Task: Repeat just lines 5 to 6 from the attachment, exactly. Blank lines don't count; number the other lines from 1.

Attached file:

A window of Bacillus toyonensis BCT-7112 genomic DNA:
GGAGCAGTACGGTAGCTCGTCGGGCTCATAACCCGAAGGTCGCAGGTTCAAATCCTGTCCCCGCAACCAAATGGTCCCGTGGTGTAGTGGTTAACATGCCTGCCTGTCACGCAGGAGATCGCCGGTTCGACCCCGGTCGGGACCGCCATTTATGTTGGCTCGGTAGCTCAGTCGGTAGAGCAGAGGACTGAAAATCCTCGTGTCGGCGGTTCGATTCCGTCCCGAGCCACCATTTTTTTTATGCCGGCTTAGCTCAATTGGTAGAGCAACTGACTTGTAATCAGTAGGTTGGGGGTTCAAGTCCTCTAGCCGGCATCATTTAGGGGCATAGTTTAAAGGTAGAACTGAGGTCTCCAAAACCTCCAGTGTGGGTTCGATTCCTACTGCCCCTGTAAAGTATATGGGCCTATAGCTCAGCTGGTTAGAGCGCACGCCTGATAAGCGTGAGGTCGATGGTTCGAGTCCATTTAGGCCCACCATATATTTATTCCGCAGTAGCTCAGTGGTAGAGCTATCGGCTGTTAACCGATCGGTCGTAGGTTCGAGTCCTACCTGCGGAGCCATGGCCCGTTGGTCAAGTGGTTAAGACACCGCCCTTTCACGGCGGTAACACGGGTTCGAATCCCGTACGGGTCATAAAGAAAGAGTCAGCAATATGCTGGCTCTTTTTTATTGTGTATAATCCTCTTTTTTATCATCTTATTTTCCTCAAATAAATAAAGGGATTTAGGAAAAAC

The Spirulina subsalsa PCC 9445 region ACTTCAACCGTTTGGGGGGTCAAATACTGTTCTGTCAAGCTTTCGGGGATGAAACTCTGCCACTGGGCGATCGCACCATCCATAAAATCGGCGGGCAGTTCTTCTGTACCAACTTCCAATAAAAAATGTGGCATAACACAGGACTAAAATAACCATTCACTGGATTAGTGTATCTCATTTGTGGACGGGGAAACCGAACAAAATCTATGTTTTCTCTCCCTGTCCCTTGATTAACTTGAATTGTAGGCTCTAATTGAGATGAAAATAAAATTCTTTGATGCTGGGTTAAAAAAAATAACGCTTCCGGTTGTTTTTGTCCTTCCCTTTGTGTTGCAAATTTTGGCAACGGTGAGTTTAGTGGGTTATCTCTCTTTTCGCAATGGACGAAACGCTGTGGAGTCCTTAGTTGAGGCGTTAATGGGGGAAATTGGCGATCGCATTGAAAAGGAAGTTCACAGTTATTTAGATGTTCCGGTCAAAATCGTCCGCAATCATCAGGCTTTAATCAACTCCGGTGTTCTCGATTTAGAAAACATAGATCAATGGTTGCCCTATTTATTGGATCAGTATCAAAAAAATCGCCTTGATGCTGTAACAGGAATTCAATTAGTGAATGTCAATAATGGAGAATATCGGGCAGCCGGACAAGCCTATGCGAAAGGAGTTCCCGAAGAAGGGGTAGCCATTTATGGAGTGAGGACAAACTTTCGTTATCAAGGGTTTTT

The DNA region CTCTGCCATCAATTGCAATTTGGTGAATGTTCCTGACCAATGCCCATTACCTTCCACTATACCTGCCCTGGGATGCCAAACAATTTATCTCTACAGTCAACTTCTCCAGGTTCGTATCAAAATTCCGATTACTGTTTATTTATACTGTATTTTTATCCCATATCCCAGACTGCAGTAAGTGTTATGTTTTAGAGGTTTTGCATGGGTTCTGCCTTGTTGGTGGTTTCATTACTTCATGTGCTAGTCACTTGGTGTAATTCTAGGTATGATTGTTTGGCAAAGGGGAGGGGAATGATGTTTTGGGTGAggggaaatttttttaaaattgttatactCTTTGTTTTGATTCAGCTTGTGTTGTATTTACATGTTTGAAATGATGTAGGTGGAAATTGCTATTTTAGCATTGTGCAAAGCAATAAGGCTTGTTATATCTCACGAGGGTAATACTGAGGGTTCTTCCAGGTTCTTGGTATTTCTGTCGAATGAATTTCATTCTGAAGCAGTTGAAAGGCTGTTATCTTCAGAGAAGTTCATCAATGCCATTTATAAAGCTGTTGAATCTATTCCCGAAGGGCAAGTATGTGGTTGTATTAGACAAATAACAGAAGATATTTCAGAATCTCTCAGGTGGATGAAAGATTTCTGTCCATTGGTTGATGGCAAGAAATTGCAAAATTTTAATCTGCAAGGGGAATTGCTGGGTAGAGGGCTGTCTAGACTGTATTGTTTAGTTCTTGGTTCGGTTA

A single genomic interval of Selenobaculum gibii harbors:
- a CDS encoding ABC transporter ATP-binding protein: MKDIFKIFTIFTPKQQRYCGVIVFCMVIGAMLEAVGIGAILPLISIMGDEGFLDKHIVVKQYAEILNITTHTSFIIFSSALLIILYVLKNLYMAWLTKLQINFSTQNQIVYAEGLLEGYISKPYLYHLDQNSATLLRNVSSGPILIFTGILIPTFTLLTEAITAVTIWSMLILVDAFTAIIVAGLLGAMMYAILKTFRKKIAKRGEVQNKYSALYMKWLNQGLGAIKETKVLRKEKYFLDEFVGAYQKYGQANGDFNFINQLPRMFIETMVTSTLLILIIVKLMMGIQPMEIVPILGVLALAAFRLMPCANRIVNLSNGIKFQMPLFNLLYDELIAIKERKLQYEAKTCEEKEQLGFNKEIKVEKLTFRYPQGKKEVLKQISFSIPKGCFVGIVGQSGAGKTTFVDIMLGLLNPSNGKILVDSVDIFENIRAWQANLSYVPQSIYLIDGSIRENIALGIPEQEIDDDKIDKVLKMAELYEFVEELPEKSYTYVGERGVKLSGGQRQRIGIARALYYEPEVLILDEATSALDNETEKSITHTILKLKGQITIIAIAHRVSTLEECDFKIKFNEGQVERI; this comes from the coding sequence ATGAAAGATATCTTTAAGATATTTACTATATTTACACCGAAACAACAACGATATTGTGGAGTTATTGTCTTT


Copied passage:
A single genomic interval of Selenobaculum gibii harbors:
- a CDS encoding ABC transporter ATP-binding protein: MKDIFKIFTIFTPKQQRYCGVIVFCMVIGAMLEAVGIGAILPLISIMGDEGFLDKHIVVKQYAEILNITTHTSFIIFSSALLIILYVLKNLYMAWLTKLQINFSTQNQIVYAEGLLEGYISKPYLYHLDQNSATLLRNVSSGPILIFTGILIPTFTLLTEAITAVTIWSMLILVDAFTAIIVAGLLGAMMYAILKTFRKKIAKRGEVQNKYSALYMKWLNQGLGAIKETKVLRKEKYFLDEFVGAYQKYGQANGDFNFINQLPRMFIETMVTSTLLILIIVKLMMGIQPMEIVPILGVLALAAFRLMPCANRIVNLSNGIKFQMPLFNLLYDELIAIKERKLQYEAKTCEEKEQLGFNKEIKVEKLTFRYPQGKKEVLKQISFSIPKGCFVGIVGQSGAGKTTFVDIMLGLLNPSNGKILVDSVDIFENIRAWQANLSYVPQSIYLIDGSIRENIALGIPEQEIDDDKIDKVLKMAELYEFVEELPEKSYTYVGERGVKLSGGQRQRIGIARALYYEPEVLILDEATSALDNETEKSITHTILKLKGQITIIAIAHRVSTLEECDFKIKFNEGQVERI; this comes from the coding sequence ATGAAAGATATCTTTAAGATATTTACTATATTTACACCGAAACAACAACGATATTGTGGAGTTATTGTCTTT